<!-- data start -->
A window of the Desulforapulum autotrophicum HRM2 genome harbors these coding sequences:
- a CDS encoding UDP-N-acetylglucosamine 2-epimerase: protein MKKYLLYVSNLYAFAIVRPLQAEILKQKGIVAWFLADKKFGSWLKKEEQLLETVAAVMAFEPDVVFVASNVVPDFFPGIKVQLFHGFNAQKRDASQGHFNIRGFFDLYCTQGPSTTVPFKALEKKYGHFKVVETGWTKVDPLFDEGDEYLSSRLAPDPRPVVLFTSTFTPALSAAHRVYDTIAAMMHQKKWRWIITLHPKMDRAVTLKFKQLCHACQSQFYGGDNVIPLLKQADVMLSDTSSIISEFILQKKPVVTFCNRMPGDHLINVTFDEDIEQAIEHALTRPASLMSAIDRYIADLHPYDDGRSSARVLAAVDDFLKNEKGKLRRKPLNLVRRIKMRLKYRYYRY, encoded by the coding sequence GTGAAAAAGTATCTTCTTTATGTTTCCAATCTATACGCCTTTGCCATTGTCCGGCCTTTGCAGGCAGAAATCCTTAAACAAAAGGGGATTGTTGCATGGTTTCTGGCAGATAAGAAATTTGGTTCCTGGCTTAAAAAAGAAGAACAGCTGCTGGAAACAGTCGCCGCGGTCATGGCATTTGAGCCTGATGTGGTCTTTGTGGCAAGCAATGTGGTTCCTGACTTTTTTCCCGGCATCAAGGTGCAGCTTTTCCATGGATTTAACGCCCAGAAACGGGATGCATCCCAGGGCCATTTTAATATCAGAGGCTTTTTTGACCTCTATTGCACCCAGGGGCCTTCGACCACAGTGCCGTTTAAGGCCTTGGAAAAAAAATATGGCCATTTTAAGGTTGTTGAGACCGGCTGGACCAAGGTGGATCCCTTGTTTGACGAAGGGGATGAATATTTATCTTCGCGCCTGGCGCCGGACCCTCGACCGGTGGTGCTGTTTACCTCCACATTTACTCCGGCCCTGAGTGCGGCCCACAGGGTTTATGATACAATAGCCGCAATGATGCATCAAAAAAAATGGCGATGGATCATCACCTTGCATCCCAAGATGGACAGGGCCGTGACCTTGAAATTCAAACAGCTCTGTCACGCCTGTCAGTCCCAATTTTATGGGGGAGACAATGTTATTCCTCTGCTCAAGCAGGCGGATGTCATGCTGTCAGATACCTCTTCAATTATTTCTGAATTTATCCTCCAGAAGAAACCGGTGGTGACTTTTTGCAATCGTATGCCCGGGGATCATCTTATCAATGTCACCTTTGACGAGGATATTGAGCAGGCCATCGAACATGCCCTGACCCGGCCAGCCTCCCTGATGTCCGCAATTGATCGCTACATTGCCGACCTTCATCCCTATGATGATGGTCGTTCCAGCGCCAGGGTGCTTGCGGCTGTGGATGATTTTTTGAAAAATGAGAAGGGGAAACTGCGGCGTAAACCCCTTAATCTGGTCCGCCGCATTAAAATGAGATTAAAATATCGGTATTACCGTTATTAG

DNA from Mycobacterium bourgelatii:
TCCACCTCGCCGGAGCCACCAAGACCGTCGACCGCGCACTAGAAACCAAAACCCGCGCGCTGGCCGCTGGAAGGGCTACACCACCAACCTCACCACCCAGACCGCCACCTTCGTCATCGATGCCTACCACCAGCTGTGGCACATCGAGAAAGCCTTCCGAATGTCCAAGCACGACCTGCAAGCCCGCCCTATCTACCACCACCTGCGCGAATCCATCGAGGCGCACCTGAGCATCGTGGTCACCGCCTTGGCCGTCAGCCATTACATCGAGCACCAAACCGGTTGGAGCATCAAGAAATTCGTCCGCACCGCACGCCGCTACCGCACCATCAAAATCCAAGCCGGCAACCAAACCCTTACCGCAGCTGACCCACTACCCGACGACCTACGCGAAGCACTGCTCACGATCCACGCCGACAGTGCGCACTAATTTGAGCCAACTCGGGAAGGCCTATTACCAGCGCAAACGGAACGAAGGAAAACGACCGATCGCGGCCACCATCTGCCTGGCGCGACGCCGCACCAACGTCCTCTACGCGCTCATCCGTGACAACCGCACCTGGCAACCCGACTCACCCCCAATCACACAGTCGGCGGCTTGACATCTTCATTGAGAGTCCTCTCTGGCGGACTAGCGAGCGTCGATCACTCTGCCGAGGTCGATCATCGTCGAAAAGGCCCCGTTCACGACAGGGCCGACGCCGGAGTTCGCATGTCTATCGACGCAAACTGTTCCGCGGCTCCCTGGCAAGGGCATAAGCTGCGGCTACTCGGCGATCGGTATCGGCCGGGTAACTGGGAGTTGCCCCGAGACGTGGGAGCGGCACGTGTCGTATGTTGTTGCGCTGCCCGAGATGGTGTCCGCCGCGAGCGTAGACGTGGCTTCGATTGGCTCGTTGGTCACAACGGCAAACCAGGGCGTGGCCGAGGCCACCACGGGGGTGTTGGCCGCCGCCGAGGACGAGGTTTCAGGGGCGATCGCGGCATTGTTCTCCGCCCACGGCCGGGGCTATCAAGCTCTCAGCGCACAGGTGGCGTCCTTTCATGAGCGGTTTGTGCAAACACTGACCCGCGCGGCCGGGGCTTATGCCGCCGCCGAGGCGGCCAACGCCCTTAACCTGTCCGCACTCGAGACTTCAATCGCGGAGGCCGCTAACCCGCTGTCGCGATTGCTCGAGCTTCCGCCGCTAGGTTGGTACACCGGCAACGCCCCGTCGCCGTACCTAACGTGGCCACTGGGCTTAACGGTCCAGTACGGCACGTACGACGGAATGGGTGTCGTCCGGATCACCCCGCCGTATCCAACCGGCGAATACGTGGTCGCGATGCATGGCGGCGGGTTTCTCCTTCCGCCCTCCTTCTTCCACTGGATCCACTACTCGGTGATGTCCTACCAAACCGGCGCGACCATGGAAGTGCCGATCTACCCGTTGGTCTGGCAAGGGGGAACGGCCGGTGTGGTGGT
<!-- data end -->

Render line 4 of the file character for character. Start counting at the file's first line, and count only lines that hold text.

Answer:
TCCACCTCGCCGGAGCCACCAAGACCGTCGACCGCGCACTAGAAACCAAAACCCGCGCGCTGGCCGCTGGAAGGGCTACACCACCAACCTCACCACCCAGACCGCCACCTTCGTCATCGATGCCTACCACCAGCTGTGGCACATCGAGAAAGCCTTCCGAATGTCCAAGCACGACCTGCAAGCCCGCCCTATCTACCACCACCTGCGCGAATCCATCGAGGCGCACCTGAGCATCGTGGTCACCGCCTTGGCCGTCAGCCATTACATCGAGCACCAAACCGGTTGGAGCATCAAGAAATTCGTCCGCACCGCACGCCGCTACCGCACCATCAAAATCCAAGCCGGCAACCAAACCCTTACCGCAGCTGACCCACTACCCGACGACCTACGCGAAGCACTGCTCACGATCCACGCCGACAGTGCGCACTAATTTGAGCCAACTCGGGAAGGCCTATTACCAGCGCAAACGGAACGAAGGAAAACGACCGATCGCGGCCACCATCTGCCTGGCGCGACGCCGCACCAACGTCCTCTACGCGCTCATCCGTGACAACCGCACCTGGCAACCCGACTCACCCCCAATCACACAGTCGGCGGCTTGACATCTTCATTGAGAGTCCTCTCTGGCGGACTAGCGAGCGTCGATCACTCTGCCGAGGTCGATCATCGTCGAAAAGGCCCCGTTCACGACAGGGCCGACGCCGGAGTTCGCATGTCTATCGACGCAAACTGTTCCGCGGCTCCCTGGCAAGGGCATAAGCTGCGGCTACTCGGCGATCGGTATCGGCCGGGTAACTGGGAGTTGCCCCGAGACGTGGGAGCGGCACGTGTCGTATGTTGTTGCGCTGCCCGAGATGGTGTCCGCCGCGAGCGTAGACGTGGCTTCGATTGGCTCGTTGGTCACAACGGCAAACCAGGGCGTGGCCGAGGCCACCACGGGGGTGTTGGCCGCCGCCGAGGACGAGGTTTCAGGGGCGATCGCGGCATTGTTCTCCGCCCACGGCCGGGGCTATCAAGCTCTCAGCGCACAGGTGGCGTCCTTTCATGAGCGGTTTGTGCAAACACTGACCCGCGCGGCCGGGGCTTATGCCGCCGCCGAGGCGGCCAACGCCCTTAACCTGTCCGCACTCGAGACTTCAATCGCGGAGGCCGCTAACCCGCTGTCGCGATTGCTCGAGCTTCCGCCGCTAGGTTGGTACACCGGCAACGCCCCGTCGCCGTACCTAACGTGGCCACTGGGCTTAACGGTCCAGTACGGCACGTACGACGGAATGGGTGTCGTCCGGATCACCCCGCCGTATCCAACCGGCGAATACGTGGTCGCGATGCATGGCGGCGGGTTTCTCCTTCCGCCCTCCTTCTTCCACTGGATCCACTACTCGGTGATGTCCTACCAAACCGGCGCGACCATGGAAGTGCCGATCTACCCGTTGGTCTGGCAAGGGGGAACGGCCGGTGTGGTGGT